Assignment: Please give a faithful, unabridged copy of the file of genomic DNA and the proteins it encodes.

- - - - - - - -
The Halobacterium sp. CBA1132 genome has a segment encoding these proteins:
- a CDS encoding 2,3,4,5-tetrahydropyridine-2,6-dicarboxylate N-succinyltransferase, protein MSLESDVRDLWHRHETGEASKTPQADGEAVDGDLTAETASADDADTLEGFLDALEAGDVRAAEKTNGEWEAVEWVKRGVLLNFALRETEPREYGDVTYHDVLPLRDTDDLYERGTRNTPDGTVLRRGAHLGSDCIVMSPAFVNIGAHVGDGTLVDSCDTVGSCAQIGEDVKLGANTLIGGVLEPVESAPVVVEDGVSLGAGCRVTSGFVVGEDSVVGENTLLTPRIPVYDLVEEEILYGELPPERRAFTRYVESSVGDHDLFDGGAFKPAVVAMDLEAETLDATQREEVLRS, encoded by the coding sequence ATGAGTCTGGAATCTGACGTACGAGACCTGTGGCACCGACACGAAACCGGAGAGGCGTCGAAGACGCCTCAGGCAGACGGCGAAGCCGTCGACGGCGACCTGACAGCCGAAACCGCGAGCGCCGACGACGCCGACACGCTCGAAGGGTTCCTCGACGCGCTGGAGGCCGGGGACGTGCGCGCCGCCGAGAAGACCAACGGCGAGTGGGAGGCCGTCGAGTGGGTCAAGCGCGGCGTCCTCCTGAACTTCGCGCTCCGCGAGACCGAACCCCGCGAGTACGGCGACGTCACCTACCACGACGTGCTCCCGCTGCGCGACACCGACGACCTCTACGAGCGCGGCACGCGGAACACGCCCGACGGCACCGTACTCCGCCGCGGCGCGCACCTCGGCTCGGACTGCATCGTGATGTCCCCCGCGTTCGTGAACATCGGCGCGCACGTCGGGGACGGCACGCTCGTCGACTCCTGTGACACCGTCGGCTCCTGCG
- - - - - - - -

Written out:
The Halobacterium sp. CBA1132 genome has a segment encoding these proteins:
- a CDS encoding 2,3,4,5-tetrahydropyridine-2,6-dicarboxylate N-succinyltransferase, protein MSLESDVRDLWHRHETGEASKTPQADGEAVDGDLTAETASADDADTLEGFLDALEAGDVRAAEKTNGEWEAVEWVKRGVLLNFALRETEPREYGDVTYHDVLPLRDTDDLYERGTRNTPDGTVLRRGAHLGSDCIVMSPAFVNIGAHVGDGTLVDSCDTVGSCAQIGEDVKLGANTLIGGVLEPVESAPVVVEDGVSLGAGCRVTSGFVVGEDSVVGENTLLTPRIPVYDLVEEEILYGELPPERRAFTRYVESSVGDHDLFDGGAFKPAVVAMDLEAETLDATQREEVLRS, encoded by the coding sequence ATGAGTCTGGAATCTGACGTACGAGACCTGTGGCACCGACACGAAACCGGAGAGGCGTCGAAGACGCCTCAGGCAGACGGCGAAGCCGTCGACGGCGACCTGACAGCCGAAACCGCGAGCGCCGACGACGCCGACACGCTCGAAGGGTTCCTCGACGCGCTGGAGGCCGGGGACGTGCGCGCCGCCGAGAAGACCAACGGCGAGTGGGAGGCCGTCGAGTGGGTCAAGCGCGGCGTCCTCCTGAACTTCGCGCTCCGCGAGACCGAACCCCGCGAGTACGGCGACGTCACCTACCACGACGTGCTCCCGCTGCGCGACACCGACGACCTCTACGAGCGCGGCACGCGGAACACGCCCGACGGCACCGTACTCCGCCGCGGCGCGCACCTCGGCTCGGACTGCATCGTGATGTCCCCCGCGTTCGTGAACATCGGCGCGCACGTCGGGGACGGCACGCTCGTCGACTCCTGTGACACCGTCGGCTCCTGCG